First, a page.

The symbolism of death in Arnold van Wyk's Five Elegies : an application of William Kimmel's theory concerning the Phrygian inflection.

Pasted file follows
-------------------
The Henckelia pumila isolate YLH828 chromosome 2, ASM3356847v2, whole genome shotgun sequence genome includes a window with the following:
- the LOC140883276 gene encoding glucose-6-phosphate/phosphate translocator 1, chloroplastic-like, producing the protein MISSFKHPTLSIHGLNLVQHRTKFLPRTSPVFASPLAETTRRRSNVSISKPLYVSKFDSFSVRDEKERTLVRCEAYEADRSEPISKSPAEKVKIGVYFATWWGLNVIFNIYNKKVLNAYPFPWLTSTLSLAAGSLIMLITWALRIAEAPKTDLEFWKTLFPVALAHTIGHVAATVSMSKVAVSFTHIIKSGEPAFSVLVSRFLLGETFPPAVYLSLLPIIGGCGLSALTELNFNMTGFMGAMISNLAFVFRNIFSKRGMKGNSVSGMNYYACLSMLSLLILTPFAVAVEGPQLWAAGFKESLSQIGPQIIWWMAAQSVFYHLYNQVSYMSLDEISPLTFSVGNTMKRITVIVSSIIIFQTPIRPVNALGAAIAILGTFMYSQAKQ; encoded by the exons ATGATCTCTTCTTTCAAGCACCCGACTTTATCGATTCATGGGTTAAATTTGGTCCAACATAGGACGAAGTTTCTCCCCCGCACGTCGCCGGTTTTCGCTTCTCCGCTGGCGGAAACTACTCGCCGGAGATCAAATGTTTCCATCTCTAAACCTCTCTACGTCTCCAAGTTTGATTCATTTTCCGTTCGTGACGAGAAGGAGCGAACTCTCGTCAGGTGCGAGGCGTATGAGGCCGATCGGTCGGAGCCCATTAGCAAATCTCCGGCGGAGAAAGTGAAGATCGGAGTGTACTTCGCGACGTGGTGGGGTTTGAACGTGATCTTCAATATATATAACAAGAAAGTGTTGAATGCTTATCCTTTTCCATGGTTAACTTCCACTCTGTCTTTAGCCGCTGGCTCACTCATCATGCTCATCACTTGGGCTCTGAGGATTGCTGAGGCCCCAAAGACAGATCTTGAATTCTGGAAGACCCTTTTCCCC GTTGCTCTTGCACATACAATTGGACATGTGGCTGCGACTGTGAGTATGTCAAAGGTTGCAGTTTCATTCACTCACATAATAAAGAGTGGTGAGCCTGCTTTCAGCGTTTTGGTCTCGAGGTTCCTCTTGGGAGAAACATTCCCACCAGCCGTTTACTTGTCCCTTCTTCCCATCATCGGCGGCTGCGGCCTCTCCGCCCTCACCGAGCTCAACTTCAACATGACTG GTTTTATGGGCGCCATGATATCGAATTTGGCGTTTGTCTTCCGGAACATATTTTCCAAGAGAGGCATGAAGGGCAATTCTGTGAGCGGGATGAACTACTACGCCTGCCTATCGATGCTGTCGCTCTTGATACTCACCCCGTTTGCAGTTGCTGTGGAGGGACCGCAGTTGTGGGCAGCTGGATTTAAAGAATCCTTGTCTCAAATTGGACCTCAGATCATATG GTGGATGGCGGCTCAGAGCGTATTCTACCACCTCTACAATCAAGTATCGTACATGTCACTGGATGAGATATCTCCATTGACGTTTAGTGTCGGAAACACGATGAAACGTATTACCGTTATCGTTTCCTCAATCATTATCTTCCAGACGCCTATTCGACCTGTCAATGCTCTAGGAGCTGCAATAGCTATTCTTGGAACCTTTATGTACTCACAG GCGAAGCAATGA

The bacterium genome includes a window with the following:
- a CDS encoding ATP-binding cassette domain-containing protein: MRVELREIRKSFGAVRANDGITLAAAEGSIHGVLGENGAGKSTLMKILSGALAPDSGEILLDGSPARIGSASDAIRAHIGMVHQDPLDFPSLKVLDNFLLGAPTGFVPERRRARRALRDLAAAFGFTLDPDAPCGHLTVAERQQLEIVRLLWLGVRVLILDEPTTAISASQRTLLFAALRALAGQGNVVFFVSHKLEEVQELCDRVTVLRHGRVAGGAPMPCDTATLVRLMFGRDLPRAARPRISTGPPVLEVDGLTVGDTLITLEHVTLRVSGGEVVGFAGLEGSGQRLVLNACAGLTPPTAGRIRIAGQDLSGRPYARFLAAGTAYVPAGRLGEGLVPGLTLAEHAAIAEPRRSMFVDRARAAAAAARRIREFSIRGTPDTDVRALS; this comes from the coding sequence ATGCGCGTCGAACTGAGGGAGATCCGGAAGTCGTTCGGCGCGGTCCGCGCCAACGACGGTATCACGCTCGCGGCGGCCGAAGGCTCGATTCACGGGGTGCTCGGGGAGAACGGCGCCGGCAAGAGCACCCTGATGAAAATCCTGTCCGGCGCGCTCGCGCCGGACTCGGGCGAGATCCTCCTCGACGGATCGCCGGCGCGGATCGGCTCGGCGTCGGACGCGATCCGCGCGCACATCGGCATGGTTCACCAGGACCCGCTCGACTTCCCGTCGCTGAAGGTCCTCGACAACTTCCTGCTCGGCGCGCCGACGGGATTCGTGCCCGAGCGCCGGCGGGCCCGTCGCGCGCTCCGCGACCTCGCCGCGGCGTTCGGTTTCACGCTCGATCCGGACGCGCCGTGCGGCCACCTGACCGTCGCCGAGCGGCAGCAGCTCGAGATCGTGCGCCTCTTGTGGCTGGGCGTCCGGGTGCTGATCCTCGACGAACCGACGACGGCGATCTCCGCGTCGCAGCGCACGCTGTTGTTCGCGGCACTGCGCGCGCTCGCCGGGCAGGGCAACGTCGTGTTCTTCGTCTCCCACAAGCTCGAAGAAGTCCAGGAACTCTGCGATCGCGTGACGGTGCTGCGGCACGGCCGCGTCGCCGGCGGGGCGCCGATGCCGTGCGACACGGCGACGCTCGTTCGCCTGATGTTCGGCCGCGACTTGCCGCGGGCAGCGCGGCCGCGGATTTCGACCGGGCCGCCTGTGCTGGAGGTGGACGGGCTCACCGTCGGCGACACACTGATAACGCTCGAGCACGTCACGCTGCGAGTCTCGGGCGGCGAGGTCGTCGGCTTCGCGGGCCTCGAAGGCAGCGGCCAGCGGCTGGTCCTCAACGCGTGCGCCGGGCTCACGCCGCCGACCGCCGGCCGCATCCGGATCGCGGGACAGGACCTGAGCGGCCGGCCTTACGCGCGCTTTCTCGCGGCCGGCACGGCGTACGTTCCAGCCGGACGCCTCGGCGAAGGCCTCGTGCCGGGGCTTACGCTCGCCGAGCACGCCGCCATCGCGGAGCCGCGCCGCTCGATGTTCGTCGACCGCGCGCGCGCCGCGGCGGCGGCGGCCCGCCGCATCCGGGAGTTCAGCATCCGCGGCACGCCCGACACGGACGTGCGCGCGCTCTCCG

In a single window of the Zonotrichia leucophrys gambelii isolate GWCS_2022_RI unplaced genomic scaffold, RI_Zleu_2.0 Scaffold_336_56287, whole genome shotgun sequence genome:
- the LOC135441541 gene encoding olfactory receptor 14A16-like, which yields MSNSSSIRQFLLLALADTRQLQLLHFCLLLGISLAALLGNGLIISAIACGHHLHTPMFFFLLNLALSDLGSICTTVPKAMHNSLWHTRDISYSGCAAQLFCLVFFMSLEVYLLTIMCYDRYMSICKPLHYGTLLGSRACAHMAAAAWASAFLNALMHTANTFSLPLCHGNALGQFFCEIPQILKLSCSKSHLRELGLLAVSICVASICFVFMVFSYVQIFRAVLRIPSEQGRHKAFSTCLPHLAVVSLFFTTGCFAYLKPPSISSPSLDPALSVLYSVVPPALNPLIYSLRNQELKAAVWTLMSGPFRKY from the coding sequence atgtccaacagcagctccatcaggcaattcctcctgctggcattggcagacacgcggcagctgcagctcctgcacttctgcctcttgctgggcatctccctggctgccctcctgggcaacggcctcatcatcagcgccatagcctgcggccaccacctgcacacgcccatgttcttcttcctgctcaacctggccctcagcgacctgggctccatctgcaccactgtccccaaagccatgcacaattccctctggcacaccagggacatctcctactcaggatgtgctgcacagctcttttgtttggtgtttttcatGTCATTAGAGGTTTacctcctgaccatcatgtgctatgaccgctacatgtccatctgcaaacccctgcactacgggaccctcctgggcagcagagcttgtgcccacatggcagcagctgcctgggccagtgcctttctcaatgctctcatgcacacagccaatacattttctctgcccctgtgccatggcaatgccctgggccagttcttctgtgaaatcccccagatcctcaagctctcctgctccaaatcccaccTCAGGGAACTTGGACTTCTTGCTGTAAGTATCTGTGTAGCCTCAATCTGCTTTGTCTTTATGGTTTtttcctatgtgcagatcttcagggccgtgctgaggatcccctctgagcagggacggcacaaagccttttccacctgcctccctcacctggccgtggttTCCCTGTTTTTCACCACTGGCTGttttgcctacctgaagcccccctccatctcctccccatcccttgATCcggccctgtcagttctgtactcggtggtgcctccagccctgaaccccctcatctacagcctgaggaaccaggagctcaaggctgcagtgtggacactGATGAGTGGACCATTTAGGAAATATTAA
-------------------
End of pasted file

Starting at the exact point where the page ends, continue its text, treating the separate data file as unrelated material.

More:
Arnold van Wyk (1916 - 1983) frequently referred to the extramusical concepts of the elegiac, and of mournfulness, introspection and death when describing the intended content of his works. The import of these concepts seems to have been a constant element spanning his entire oeuvre. In this dissertation, William Kimmel's theory concerning the Phrygian Inflection and the Appearance of Death in Music is applied to Van Wyk's Five Elegies for String Quartet. Kimmel's theory is applied to the following parameters of each of the Five Elegies: melody, harmony and structure. In addition. the elements of rhythm, pulse, texture and timbre are investigated. Since Van Wyk often linked the concepts of death and protest, an interpretation of the work as music of protest is included in the final chapter of the study. It is concluded that Kimmel's theory has substantial--although not conclusive--validity in terms of the work under study. It is moreover possible to trace the inflection's presence through the parameters of pulse, rhythm, texture and timbre. In the absence of specific indications by the composer of the substance of the intended protest, observations in this regard are of a speculative nature.